Mathematics Stack Exchange is a question and answer site for people studying math at any level and professionals in related fields. Join them; it only takes a minute:

Sign up
Here's how it works:
  1. Anybody can ask a question
  2. Anybody can answer
  3. The best answers are voted up and rise to the top

In Hartshorne's "Algebraic Geometry" p. 77, Example 2.5.1, it is mentioned that if "$k$ is an algebraically closed field, then the subspace of closed points of $\operatorname{Proj} \, k[x_0,\cdots,x_n]$ is naturally homeomorphic to the projective $n$-space $\mathbb{P}^n$. He refers to Ex. 2.14d, however I don't see the connection. Any insights?


P.S. Ex. 2.14(d) seems to me a little bit obscure at this point, this is why i am not reproducing it. Any argument relating $\operatorname{Proj} \, k[x_0,\cdots,x_n]$ and $\mathbb{P}^n$ is very welcome.

share|cite|improve this question
Do you understand the connection between $Spec(k[x_1,\ldots,x_n])$ and $\mathbb A_k^n$, when $k$ is an algebraically closed field? – M Turgeon Oct 5 '12 at 14:29
What does 'Proj' stand for? What is Ex.2.14d? – Berci Oct 5 '12 at 14:32
@MTurgeon: Very good question. No, i don't. I understand the connection between $\operatorname{Specm}(k[x_1,\cdots,x_n])$ and $\mathbb{A}^n_k$. Its a $1-1$ correspondence. If you can point to me the relevant theorems in Hartshorne i would appreciate it. – Manos Oct 5 '12 at 14:36
@Berci: The Proj operator is described e.g. here : I mention the reference to Exercise 2.14(d) for completeness, reproducing it here i think it would be confusing. – Manos Oct 5 '12 at 14:42
@Manos As noted below by acyrl, you could have a look at The Geometry of Schemes by Eisenbud-Harris; the relevant section is II.1.1. Also, this is discussed in Hartshorne. Have a look at Proposition 2.6 in Chapter 2. – M Turgeon Oct 5 '12 at 15:57
up vote 5 down vote accepted

Exercise $2.14~ d)$ states that for any projective variety with homogeneous coordinate ring $S$, $$t(V) \simeq \operatorname{Proj}S$$ Which include $\mathbb{P}^{n}$, meaning $V$ could be $\mathbb{P}^{n}$.

Now by proposition 2.6, $V$ and $t(V)$ have homeomorphic closed points.

share|cite|improve this answer
No worries. Well what is the homogeneous coordinate ring of the variety $\mathbb{P}^{n}$. – acyrl Oct 5 '12 at 15:23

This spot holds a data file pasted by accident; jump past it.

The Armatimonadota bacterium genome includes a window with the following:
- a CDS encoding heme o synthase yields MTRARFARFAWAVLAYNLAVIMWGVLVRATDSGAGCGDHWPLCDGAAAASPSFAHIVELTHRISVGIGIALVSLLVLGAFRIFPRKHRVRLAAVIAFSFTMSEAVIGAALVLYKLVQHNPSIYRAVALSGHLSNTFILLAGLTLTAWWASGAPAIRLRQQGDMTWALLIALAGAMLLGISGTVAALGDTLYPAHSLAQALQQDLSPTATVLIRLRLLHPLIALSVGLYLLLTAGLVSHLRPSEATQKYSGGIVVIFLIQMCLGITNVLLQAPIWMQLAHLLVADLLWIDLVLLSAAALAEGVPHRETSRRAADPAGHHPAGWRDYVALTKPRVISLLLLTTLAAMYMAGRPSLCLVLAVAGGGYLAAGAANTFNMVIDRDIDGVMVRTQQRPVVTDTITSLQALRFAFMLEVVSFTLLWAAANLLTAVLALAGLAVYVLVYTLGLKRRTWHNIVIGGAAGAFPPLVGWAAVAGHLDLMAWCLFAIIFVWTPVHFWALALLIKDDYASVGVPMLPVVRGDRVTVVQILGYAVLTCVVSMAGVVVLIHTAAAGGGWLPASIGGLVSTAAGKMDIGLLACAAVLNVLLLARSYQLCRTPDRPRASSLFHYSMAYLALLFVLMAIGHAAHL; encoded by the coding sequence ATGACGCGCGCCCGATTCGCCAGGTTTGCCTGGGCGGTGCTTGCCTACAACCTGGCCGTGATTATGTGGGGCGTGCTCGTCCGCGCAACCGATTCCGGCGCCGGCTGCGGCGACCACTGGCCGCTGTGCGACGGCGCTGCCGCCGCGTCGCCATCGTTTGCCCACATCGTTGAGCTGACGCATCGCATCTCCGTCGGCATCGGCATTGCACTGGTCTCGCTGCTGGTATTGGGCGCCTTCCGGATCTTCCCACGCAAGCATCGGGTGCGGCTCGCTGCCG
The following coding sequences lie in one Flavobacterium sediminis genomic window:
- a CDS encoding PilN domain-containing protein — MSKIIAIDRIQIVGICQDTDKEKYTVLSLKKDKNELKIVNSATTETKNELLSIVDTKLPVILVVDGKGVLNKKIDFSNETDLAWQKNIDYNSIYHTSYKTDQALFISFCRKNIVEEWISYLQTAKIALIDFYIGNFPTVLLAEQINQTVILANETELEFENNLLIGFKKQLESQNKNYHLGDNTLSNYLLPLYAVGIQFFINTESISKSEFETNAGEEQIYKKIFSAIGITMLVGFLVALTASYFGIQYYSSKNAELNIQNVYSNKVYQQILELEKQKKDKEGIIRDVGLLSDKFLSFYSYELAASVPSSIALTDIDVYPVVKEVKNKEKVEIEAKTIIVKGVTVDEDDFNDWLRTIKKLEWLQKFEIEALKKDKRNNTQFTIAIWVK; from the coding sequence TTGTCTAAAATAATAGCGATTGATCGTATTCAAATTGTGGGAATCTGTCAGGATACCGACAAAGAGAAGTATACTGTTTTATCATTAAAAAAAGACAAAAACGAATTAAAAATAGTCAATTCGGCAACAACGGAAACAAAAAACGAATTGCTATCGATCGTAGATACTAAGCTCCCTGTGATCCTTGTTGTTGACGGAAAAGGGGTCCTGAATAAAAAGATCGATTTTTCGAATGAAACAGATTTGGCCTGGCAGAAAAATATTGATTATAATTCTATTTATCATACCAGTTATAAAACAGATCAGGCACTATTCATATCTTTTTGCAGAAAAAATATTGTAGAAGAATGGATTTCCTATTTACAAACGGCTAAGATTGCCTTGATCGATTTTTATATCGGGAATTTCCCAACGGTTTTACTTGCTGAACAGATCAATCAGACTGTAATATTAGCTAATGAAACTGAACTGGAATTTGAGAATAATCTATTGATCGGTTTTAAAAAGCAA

Do you mean $\mathbb{P}^{n}$ as in the variety sense or the scheme. In the variety sense they are all closed, but not in the scheme $\operatorname{Proj} S$ sense. – acyrl Oct 5 '12 at 15:58
$\Bbb P^n$ as a scheme has many non-closed points. The notation $\{P\}^{-}$ usually means the Zariski closure of the point $P.$ – Andrew Oct 5 '12 at 16:42
@Manos: you have to be careful by what you mean by "variety". $\operatorname{Proj}S$ is a scheme and has not the slightest chance to be a variety in the sense Hartshorne defines varieties in Chapter 1. However Proposition 2.6 shows that every such "old-fashioned" variety gives rise to a scheme in a canonical way. So the new definition of (abstract) variety should be that it is a scheme, which is isomorphic to a scheme, which is in the image of the functor of 2.6 (but see 4.10 for a more concrete characterization). – Nils Matthes Oct 5 '12 at 16:46
@Manos: 1) Yes, $\mathbb{P}^{n}$ is irreducible (as its coordinate ring is an integral domain). 2) I think I didn't make my point clear enough, thanks for being persistent. A variety in the sense of chapter one does always live in an ambient space, which is $\mathbb{P}^{n}$ for some $n$ depending on the variety. So there really is no relation between $\operatorname{Proj}k[x_0,...,x_n]$ (which is an "abstract" topological space) and $\mathbb{P}^{n}$ as a variety in the sense of Ch.1 a priori. Also $\operatorname{Proj}k[x_0,...,x_n]$ will always contain a non-closed point,... – Nils Matthes Oct 5 '12 at 18:08

Your Answer


By posting your answer, you agree to the privacy policy and terms of service.

Not the answer you're looking for? Browse other questions tagged or ask your own question.